This article was first published by the Church Times on 15 April 2016:www.churchtimes.co.uk

Robust approach to fossil fuels required

The Church must keep up the pressure on oil and gas companies, arguesDarrell Hannah

Much has changed in the past ten months. The recognition by the nations participating in the UN climate summit in Paris, COP21 (News, 11 December 2015), of the need to keep the world’s temperature rise to under 1.5°C has revealed an urgency that has often been lacking until now: it has changed the game with regard to even the medium-term viability of oil and gas multinationals.

To keep below a 1.5°C rise, about 85 per cent of all fossil-fuel reserves must remain in the ground. The 2.0°C target required about 80 per cent of all fossil fuels (88 per cent of coal reserves, 35 per cent of oil and 52 per cent of gas) to remain unburned.

Not surprisingly, investors and market analysts speak of ‘a carbon bubble’ and ‘stranded assets’ with regard to fossil-fuel companies. For any corporation 80 per cent (or 35 per cent or 52 per cent) of whose assets are untouchable must be deemed a risky investment. Now, with the world committed to less than a 1.5°C rise, even more of those assets are in danger of being stranded, and the bubble has grown larger.

In addition, the number and severity of extreme weather events have increased. The excessive rain and floods in the north of England and Scotland in January this year are the fourth such ‘once-in-a-lifetime’ or ‘once-in-a-century’ weather events in the UK since 2000 (News, 1 January). Similar patterns of extreme floods, and/or droughts, and subsequent wild fires, have occurred in North America, Australia and North Africa. The past year, 2015, was unambiguously the hottest globally on record, with 2005, 2010 and 2014 tied for the next hottest year.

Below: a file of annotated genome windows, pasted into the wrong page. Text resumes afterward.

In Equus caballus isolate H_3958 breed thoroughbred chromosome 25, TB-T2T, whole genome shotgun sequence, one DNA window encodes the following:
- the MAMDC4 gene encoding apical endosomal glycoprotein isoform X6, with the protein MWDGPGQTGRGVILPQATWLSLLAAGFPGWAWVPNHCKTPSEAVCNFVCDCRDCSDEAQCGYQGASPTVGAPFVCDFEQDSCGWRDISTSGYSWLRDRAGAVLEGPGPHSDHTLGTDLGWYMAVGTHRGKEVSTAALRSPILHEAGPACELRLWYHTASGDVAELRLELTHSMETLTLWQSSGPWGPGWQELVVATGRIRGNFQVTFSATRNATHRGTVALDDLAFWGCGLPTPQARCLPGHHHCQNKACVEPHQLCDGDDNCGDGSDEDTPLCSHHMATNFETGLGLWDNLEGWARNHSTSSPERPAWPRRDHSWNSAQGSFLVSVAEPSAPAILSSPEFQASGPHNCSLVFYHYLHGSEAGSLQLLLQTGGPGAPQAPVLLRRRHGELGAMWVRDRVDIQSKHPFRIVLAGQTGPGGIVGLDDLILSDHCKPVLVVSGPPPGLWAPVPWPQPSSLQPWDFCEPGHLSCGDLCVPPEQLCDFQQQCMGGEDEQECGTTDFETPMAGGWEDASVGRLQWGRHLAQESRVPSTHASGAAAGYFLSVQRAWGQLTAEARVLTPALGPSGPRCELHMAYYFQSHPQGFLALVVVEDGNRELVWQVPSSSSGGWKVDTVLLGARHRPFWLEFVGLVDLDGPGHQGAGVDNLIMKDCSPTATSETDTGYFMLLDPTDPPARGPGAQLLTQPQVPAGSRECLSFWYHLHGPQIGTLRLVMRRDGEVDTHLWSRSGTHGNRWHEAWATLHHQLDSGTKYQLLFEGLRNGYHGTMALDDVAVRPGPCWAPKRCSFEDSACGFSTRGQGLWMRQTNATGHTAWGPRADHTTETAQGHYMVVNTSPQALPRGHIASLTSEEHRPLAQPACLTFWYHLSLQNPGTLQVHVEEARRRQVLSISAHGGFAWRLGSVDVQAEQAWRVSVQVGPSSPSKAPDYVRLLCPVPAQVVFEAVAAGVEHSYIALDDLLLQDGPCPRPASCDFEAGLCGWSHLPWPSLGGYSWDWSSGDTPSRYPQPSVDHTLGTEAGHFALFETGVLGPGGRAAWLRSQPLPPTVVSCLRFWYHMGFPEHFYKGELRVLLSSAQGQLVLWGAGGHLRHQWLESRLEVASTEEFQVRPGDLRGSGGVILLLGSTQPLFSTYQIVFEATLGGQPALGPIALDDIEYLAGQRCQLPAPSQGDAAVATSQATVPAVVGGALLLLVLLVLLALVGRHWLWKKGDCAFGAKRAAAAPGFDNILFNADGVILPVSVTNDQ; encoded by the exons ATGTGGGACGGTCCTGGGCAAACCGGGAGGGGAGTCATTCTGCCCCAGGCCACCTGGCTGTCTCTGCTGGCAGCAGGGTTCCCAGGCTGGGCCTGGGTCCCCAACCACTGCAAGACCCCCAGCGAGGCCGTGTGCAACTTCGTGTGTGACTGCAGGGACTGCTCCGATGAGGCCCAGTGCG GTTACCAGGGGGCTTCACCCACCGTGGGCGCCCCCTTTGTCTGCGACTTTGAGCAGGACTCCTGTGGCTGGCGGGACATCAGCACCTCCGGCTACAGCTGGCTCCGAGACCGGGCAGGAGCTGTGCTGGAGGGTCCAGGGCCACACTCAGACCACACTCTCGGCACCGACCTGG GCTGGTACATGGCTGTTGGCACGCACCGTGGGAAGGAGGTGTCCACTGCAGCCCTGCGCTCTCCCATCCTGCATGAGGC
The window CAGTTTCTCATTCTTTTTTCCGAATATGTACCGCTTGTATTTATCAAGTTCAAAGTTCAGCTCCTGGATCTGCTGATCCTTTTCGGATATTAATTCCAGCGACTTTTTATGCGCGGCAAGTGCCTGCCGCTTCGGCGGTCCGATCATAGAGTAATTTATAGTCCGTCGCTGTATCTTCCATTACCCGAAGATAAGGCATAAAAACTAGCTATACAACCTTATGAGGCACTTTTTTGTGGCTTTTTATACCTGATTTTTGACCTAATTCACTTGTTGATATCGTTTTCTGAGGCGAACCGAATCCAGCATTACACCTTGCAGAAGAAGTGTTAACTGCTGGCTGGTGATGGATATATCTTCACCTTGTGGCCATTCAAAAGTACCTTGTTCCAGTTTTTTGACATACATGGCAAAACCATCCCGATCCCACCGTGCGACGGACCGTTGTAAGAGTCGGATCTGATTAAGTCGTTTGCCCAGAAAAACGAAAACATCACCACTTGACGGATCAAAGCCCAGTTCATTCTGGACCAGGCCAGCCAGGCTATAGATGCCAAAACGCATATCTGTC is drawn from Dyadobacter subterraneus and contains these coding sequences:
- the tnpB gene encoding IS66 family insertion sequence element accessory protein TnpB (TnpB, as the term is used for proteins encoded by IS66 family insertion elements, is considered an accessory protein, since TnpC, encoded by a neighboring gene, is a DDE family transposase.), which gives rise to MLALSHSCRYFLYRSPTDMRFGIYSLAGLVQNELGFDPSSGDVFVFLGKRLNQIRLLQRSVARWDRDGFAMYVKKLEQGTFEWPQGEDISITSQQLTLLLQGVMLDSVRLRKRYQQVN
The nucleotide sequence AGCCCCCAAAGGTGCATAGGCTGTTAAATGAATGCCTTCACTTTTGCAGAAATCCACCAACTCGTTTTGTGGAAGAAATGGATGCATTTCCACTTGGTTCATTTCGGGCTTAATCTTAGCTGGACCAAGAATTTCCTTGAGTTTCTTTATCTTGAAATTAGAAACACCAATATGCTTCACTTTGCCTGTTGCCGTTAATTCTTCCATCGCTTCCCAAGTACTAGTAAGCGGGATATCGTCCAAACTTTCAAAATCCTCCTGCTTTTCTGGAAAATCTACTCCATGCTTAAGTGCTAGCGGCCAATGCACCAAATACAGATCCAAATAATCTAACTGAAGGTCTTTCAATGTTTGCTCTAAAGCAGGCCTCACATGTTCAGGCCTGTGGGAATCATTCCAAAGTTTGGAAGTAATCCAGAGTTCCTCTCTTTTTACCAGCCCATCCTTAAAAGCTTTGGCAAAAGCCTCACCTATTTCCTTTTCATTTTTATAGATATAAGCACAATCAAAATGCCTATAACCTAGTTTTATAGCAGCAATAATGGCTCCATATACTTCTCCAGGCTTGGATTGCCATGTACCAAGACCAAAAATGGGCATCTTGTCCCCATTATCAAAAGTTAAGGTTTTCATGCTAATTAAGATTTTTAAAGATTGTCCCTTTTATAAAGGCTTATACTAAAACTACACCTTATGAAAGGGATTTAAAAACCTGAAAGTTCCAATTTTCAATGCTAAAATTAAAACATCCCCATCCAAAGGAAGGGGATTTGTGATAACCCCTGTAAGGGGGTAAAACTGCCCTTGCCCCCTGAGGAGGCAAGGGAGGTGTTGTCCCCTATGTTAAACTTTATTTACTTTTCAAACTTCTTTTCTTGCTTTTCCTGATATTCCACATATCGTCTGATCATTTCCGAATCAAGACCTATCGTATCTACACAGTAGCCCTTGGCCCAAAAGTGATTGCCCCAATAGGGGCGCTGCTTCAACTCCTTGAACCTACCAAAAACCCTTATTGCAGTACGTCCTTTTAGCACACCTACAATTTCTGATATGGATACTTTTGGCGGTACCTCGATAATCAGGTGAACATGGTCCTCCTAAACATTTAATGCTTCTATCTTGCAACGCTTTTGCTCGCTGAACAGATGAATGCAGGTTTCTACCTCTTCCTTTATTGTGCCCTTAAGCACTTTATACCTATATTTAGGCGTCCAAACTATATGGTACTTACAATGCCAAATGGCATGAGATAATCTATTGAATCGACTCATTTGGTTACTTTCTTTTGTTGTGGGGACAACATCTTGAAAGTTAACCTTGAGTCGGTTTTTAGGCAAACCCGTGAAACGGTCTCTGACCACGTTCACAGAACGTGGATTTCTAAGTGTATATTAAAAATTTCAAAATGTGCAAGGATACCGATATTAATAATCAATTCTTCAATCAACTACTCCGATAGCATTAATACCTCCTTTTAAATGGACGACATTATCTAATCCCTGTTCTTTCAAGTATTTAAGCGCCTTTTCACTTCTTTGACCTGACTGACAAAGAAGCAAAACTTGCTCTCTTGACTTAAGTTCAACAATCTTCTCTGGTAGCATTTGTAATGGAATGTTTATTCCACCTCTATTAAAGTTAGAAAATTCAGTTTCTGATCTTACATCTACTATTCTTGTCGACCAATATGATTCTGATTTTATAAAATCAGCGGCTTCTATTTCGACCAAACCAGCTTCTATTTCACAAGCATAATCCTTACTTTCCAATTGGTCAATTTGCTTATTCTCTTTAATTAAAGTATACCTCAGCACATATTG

We should also consider the implications of the current migration crisis in Europe. The 2006-09 drought in Syria was one of the stress factors that led to its continuing civil war, which in turn has contributed significantly to the unprecedented number of immigrants seeking entrance into Europe. It is increasingly clear that it is not just poor nations that will be affected by climate change. We are already beginning to experience the consequences in Europe.

Nonetheless, the oil and gas companies continue to conduct their business as if nothing had changed. BP’s recent report Energy Outlook 2016 Edition: Outlook to 2035 tacitly acknowledges the need for change, but puts the onus on governments. Moreover, the report predicts that the demand for oil and gas will increase in the coming decades. In view of the decisions made at the Paris climate summit, this must be deemed environmentally and financially irresponsible.

In the light of the Paris summit, the worsening effects of climate change and the business-as-usual attitude of the industry, a small working group of those responsible for the Oxford and Birmingham diocesan disinvestment motions met to discuss what ‘robust engagement’ should look like in the current context. This is a summary of our discussion.

Last year, the EIAG’s initiative, Aiming for A, succeeded in getting resolutions calling for enhanced disclosure of carbon emissions passed, with large majorities, by shareholders’ meetings of both BP and Shell. Exxon refused – and is still refusing – to consider such a resolution.

Thus, with the EIAG’s encouragement, Shell and BP (but not Exxon) have promised to disclose just how much carbon their operations emit. It is now essential that these companies, as well as others, progress to actual reductions in carbon emissions – and not just more promises of further disclosure – or EIAG’s much heralded Aiming for A will be deemed a failure.

Oil and gas multinationals must also radically reduce exploration. Since, as noted above, approximately 85 per cent of known fossil-fuel reserves must remain in the ground if we are to have any chance of remaining below a 1.5°C rise, it is senseless for multinationals to continue to outlay more than $300 billion annually, which they spent in the past two years for which records are available (2012 and 2013), in the search for more oil and gas reserves.